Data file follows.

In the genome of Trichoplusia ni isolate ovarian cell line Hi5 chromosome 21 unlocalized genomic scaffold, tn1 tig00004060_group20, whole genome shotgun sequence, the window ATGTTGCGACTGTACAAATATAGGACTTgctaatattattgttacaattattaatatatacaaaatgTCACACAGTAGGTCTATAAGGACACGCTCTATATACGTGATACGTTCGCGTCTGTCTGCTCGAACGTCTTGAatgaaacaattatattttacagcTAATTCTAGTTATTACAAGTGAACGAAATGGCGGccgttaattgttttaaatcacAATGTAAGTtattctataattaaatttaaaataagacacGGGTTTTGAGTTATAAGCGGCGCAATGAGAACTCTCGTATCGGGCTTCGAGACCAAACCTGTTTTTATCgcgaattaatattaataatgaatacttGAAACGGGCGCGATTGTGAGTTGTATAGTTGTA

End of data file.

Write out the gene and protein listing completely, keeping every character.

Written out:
In the genome of Trichoplusia ni isolate ovarian cell line Hi5 chromosome 21 unlocalized genomic scaffold, tn1 tig00004060_group20, whole genome shotgun sequence, the window ATGTTGCGACTGTACAAATATAGGACTTgctaatattattgttacaattattaatatatacaaaatgTCACACAGTAGGTCTATAAGGACACGCTCTATATACGTGATACGTTCGCGTCTGTCTGCTCGAACGTCTTGAatgaaacaattatattttacagcTAATTCTAGTTATTACAAGTGAACGAAATGGCGGccgttaattgttttaaatcacAATGTAAGTtattctataattaaatttaaaataagacacGGGTTTTGAGTTATAAGCGGCGCAATGAGAACTCTCGTATCGGGCTTCGAGACCAAACCTGTTTTTATCgcgaattaatattaataatgaatacttGAAACGGGCGCGATTGTGAGTTGTATAGTTGTA